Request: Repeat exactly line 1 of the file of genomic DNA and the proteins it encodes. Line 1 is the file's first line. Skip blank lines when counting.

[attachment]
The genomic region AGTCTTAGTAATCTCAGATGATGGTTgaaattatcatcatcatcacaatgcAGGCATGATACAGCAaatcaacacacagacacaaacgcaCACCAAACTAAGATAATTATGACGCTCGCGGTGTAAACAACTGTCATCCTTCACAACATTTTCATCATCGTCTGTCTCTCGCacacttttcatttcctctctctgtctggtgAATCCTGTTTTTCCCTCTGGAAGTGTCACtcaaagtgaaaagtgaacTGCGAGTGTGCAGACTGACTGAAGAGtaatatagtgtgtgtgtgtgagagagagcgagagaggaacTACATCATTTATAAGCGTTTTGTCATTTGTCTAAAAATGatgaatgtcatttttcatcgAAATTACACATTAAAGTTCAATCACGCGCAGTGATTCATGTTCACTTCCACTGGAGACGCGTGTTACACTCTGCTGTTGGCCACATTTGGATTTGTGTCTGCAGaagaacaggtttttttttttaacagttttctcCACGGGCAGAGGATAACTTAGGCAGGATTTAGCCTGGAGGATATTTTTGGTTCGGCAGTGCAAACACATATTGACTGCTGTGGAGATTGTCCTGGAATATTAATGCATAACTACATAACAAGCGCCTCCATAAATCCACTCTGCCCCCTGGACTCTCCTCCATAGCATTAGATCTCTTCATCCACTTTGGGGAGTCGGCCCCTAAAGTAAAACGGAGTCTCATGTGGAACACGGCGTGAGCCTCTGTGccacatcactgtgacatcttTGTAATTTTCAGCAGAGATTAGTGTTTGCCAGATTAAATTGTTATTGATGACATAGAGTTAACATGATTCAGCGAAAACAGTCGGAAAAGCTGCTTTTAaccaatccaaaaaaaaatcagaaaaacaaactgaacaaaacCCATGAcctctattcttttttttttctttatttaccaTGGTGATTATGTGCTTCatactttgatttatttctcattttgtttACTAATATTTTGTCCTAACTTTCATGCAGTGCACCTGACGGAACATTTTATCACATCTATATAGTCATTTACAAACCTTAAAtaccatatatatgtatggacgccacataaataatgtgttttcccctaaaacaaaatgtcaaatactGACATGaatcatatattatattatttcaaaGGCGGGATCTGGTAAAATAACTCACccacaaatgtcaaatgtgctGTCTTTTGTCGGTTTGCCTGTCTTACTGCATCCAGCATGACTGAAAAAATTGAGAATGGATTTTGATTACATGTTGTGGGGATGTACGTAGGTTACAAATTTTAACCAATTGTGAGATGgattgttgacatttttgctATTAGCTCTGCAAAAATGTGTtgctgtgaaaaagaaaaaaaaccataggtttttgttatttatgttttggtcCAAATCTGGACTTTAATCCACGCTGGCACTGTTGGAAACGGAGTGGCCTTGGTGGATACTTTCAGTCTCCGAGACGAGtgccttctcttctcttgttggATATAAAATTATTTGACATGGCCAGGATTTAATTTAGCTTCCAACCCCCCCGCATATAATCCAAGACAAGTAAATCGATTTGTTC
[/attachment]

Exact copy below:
The genomic region AGTCTTAGTAATCTCAGATGATGGTTgaaattatcatcatcatcacaatgcAGGCATGATACAGCAaatcaacacacagacacaaacgcaCACCAAACTAAGATAATTATGACGCTCGCGGTGTAAACAACTGTCATCCTTCACAACATTTTCATCATCGTCTGTCTCTCGCacacttttcatttcctctctctgtctggtgAATCCTGTTTTTCCCTCTGGAAGTGTCACtcaaagtgaaaagtgaacTGCGAGTGTGCAGACTGACTGAAGAGtaatatagtgtgtgtgtgtgagagagagcgagagaggaacTACATCATTTATAAGCGTTTTGTCATTTGTCTAAAAATGatgaatgtcatttttcatcgAAATTACACATTAAAGTTCAATCACGCGCAGTGATTCATGTTCACTTCCACTGGAGACGCGTGTTACACTCTGCTGTTGGCCACATTTGGATTTGTGTCTGCAGaagaacaggtttttttttttaacagttttctcCACGGGCAGAGGATAACTTAGGCAGGATTTAGCCTGGAGGATATTTTTGGTTCGGCAGTGCAAACACATATTGACTGCTGTGGAGATTGTCCTGGAATATTAATGCATAACTACATAACAAGCGCCTCCATAAATCCACTCTGCCCCCTGGACTCTCCTCCATAGCATTAGATCTCTTCATCCACTTTGGGGAGTCGGCCCCTAAAGTAAAACGGAGTCTCATGTGGAACACGGCGTGAGCCTCTGTGccacatcactgtgacatcttTGTAATTTTCAGCAGAGATTAGTGTTTGCCAGATTAAATTGTTATTGATGACATAGAGTTAACATGATTCAGCGAAAACAGTCGGAAAAGCTGCTTTTAaccaatccaaaaaaaaatcagaaaaacaaactgaacaaaacCCATGAcctctattcttttttttttctttatttaccaTGGTGATTATGTGCTTCatactttgatttatttctcattttgtttACTAATATTTTGTCCTAACTTTCATGCAGTGCACCTGACGGAACATTTTATCACATCTATATAGTCATTTACAAACCTTAAAtaccatatatatgtatggacgccacataaataatgtgttttcccctaaaacaaaatgtcaaatactGACATGaatcatatattatattatttcaaaGGCGGGATCTGGTAAAATAACTCACccacaaatgtcaaatgtgctGTCTTTTGTCGGTTTGCCTGTCTTACTGCATCCAGCATGACTGAAAAAATTGAGAATGGATTTTGATTACATGTTGTGGGGATGTACGTAGGTTACAAATTTTAACCAATTGTGAGATGgattgttgacatttttgctATTAGCTCTGCAAAAATGTGTtgctgtgaaaaagaaaaaaaaccataggtttttgttatttatgttttggtcCAAATCTGGACTTTAATCCACGCTGGCACTGTTGGAAACGGAGTGGCCTTGGTGGATACTTTCAGTCTCCGAGACGAGtgccttctcttctcttgttggATATAAAATTATTTGACATGGCCAGGATTTAATTTAGCTTCCAACCCCCCCGCATATAATCCAAGACAAGTAAATCGATTTGTTC